Say this much for Los Angeles Clippers owner Steve Ballmer: he’s never been afraid to look silly.
The former Microsoft CEO probably looked very silly to a lot of other NBA team owners when he reportedly turned down a $60 million-per-year offer from Fox Sports to keep Clippers games on Prime Ticket, one of Fox’s two regional sports networks (RSN) in Los Angeles.
NBA teams make a huge amount of money from RSNs; the L.A. Lakers’ local TV deal with Time Warner Cable SportsNet, for example, is worth $150 million a year. If Ballmer were simply holding out for a deal closer to what his neighbors are getting, that would be one thing, but the report indicates that Ballmer might forego cable entirely and launch an online streaming service dedicated to the Clippers. That’s a bold move for a team that has only recently found success in the NBA, and one that a lot of long-time NBA owners would find foolish.
Ballmer is no fool, though. He’s clearly paying attention to the pay TV market, which has lost some of its luster this year. ESPN and other cable channels are losing subscribers at an accelerating pace, and big media companies’ stock prices tumbled throughout the month of August on fears of cord cutting. This particular report from Bloomberg Business might be informing Ballmer’s initial rejection of Fox:
Wells Fargo analyst Marci Ryvicker downgraded Rupert Murdoch’s 21st Century Fox this month, saying it’s unlikely that Fox’s regional sports networks will be included in skinny bundles entering the market.
“This can end up being a real problem,” Ryvicker wrote.
This problem would not be limited to the Los Angeles market, either. Fox owns 22 RSNs throughout the U.S., and thanks to Fox’s insistence on remaining tied to the cable bundle, cord cutting threatens Fox’s ability to cover the multi-million-dollar rights deals of every basketball, baseball, and hockey team signed to one of those RSNs. Ballmer might be looking at these trends — including Time Warner Cable’s huge losses with SportsNet LA and the bankruptcy of CSN Houston — and considering an alternative to a long-term deal with an RSN.
That alternative could involve looking for — or perhaps creating — Clippers fans outside of Los Angeles.
Back in the 1980s, Ted Turner used cable to turn Atlanta TV station WTBS into a national “Superstation”. WTBS carried Atlanta Braves games and boldly declared the Braves “America’s Team”, a moniker that stuck as cable grew. Ballmer might be looking to do something similar with the Clippers, but instead of using cable, he’s looking to the new TV paradigm — streaming video delivery over the internet to set-top boxes, smartphones, and anything else with a screen. Sales of set-top boxes and streaming sticks are growing, and they’re expected to get a further boost next week, as Apple announces a new 4th-generation Apple TV on Sept, 9, while Amazon might introduce a new Fire TV at the same time. (Roku also might get in on the act with a Roku 4 announcement, though that remains a rumor.)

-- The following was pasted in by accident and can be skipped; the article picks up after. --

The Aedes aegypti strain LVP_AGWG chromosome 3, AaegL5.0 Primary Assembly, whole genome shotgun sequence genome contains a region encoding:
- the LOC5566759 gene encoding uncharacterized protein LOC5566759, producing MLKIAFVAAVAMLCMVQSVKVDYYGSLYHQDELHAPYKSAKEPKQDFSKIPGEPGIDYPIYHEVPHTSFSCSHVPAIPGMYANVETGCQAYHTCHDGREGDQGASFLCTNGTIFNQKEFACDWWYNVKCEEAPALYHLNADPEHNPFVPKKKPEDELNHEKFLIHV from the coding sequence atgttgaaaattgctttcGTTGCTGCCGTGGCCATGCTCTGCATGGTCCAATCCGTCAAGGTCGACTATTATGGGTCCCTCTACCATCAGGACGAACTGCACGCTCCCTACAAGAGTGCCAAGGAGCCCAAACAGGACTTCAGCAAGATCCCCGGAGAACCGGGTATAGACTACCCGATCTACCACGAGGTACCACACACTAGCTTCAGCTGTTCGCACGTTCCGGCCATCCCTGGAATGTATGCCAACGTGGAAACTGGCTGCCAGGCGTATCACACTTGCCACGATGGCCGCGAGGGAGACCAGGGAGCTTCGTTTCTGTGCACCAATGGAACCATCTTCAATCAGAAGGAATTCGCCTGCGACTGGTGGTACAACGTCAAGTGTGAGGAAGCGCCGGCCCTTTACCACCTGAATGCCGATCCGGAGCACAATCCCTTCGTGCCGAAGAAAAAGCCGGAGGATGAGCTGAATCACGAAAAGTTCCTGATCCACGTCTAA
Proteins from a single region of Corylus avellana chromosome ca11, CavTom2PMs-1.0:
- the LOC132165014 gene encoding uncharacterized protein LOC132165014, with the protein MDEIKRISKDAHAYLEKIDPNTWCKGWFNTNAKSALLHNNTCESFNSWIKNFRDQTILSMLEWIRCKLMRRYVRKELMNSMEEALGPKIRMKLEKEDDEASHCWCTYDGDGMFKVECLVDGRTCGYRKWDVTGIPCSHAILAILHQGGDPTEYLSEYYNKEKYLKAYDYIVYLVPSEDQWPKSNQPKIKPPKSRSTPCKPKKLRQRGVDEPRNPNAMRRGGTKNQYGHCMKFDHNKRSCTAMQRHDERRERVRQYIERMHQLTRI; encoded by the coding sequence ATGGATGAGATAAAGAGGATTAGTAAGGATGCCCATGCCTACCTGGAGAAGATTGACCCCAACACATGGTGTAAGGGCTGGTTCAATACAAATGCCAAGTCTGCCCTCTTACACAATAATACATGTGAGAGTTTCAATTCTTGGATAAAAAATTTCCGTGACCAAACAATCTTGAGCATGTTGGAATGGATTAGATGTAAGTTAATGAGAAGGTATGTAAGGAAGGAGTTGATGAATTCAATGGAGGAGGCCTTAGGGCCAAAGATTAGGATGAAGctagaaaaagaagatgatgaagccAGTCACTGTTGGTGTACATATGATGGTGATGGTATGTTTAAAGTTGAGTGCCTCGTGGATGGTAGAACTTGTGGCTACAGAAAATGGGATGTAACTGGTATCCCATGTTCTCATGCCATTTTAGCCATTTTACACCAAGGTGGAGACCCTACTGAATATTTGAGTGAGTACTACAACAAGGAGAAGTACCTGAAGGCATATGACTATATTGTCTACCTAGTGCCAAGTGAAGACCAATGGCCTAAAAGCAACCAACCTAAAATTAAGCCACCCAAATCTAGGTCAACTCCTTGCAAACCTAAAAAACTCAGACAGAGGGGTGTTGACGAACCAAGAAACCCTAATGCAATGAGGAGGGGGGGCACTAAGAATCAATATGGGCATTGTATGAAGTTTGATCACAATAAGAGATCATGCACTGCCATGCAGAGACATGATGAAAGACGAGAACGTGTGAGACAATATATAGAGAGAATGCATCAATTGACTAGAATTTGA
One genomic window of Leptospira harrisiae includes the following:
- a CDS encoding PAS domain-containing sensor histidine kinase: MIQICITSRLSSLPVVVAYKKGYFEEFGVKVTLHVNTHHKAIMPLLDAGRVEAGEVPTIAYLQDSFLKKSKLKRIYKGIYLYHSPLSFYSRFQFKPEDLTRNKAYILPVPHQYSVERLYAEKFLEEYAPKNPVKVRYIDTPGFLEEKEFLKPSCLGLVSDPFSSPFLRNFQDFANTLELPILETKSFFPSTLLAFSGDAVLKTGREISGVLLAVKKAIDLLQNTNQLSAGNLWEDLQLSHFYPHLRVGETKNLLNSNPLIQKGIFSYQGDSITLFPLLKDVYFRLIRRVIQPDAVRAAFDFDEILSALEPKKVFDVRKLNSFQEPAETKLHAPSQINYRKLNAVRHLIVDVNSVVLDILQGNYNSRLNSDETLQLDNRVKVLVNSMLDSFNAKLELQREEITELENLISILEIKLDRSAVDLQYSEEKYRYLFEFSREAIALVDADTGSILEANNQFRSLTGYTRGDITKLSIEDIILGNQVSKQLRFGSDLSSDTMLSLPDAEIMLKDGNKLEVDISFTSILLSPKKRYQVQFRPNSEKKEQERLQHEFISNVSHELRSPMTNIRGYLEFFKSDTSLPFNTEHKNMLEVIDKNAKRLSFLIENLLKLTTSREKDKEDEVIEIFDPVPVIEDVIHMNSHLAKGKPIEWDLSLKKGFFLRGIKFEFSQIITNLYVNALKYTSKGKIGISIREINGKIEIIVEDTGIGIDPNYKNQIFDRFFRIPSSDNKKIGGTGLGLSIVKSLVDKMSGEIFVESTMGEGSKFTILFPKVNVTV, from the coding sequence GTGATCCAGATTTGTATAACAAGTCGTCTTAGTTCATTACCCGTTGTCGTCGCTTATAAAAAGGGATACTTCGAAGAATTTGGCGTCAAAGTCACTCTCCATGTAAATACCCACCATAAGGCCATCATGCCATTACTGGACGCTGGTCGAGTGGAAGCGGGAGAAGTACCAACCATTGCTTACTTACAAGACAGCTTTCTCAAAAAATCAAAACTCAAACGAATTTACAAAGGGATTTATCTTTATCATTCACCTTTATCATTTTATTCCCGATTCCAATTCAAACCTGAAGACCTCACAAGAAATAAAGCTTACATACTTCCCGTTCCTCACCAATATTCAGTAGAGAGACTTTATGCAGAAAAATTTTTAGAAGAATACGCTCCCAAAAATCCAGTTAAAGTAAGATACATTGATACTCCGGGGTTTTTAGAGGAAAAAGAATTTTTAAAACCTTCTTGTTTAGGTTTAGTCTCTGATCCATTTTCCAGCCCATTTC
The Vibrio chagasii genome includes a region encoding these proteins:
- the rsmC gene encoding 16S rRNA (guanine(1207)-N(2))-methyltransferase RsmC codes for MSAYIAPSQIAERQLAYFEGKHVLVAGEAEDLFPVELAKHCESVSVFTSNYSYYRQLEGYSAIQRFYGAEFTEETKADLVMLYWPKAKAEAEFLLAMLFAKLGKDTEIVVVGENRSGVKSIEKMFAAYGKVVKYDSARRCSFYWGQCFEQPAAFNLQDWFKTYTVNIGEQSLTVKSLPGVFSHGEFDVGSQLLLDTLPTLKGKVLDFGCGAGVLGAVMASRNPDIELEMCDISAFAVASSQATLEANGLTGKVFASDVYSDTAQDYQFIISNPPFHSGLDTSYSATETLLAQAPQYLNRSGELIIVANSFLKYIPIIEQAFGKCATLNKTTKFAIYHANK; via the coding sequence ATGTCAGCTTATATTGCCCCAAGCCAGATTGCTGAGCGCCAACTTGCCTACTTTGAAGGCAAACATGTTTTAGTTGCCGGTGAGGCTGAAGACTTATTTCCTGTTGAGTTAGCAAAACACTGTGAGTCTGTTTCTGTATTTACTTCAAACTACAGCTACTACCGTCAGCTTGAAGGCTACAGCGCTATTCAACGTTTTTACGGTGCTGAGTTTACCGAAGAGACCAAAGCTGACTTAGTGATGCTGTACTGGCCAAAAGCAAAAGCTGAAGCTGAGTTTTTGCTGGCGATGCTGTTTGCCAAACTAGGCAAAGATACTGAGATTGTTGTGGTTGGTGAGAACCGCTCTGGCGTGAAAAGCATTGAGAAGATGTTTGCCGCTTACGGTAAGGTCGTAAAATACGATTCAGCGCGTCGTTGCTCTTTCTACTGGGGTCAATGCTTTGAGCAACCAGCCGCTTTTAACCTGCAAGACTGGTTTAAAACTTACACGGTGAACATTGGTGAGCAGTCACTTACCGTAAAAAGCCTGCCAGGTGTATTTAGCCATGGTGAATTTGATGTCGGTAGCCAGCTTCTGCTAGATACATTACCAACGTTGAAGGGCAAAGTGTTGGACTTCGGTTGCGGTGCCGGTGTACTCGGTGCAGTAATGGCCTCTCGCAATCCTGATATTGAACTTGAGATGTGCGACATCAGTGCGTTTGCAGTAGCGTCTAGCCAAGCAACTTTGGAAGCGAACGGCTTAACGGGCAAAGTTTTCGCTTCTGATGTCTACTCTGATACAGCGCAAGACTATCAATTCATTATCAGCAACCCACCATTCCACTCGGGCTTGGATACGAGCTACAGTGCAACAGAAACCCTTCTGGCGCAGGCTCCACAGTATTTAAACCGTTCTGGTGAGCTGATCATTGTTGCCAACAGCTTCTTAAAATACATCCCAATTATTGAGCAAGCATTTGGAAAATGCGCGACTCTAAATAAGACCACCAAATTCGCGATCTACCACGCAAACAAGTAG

Perhaps Ballmer envisions creating an L.A. Clippers app that works with all these new set-top boxes, plus tablets, smartphones, game consoles, and even those rarely-used smart TVs. Perhaps this app could offer a full season of Clippers games, including playoff games, for either a monthly or an annual fee. Access to that app wouldn’t be limited to Los Angeles, either, meaning it could reach Clippers fans across the entire country.
The question, then, is how many Clippers fans would be willing to pay for this, and how much would they be willing to pay.
This is where Kevin Kelly’s famous “1,000 True Fans” theory comes into play:
The gist of 1,000 True Fans can be stated simply:
A creator, such as an artist, musician, photographer, craftsperson, performer, animator, designer, videomaker, or author – in other words, anyone producing works of art – needs to acquire only 1,000 True Fans to make a living.
A True Fan is defined as someone who will purchase anything and everything you produce. They will drive 200 miles to see you sing. They will buy the super deluxe re-issued hi-res box set of your stuff even though they have the low-res version. They have a Google Alert set for your name. They bookmark the eBay page where your out-of-print editions show up. They come to your openings. They have you sign their copies. They buy the t-shirt, and the mug, and the hat. They can’t wait till you issue your next work. They are true fans.
In order to make this Clippers app idea work, though, Ballmer will need a lot more than 1,000 true fans willing to shell out upwards of $100 a year to watch the Clippers on their Rokus and iPads. In fact, he’ll probably need a million true fans to make what he can get right now from Fox Sports.
Of course, if there are indeed a million true Clippers fans somewhere in America, Ballmer can sell them more than access to live games and exclusive behind-the-scenes footage. He can sell them merchandise, too, or VIP access to their favorite players, or discounted tickets to certain fans’ local games when the Clippers are on the road. These are sales and marketing opportunities that don’t exist with Prime Ticket, and they could be the hook that lures basketball fans into the app in the long term.
It would be a huge risk for Ballmer and his team, but it could represent a huge opportunity as well. If it succeeds, it could lead to a major paradigm shift in how all sports teams handle their TV and streaming rights in the future. If it fails, Ballmer could end up looking silly by leaving so much money on the table. Keep in mind, though, that we’re talking about this guy:
Being afraid to look silly is clearly not in Steve Ballmer’s DNA. He’s not afraid to fail, either; Microsoft launched Windows Vista and Windows 8 under his watch. Keep a close eye on what he does next with the Clippers. It could be a game-changer.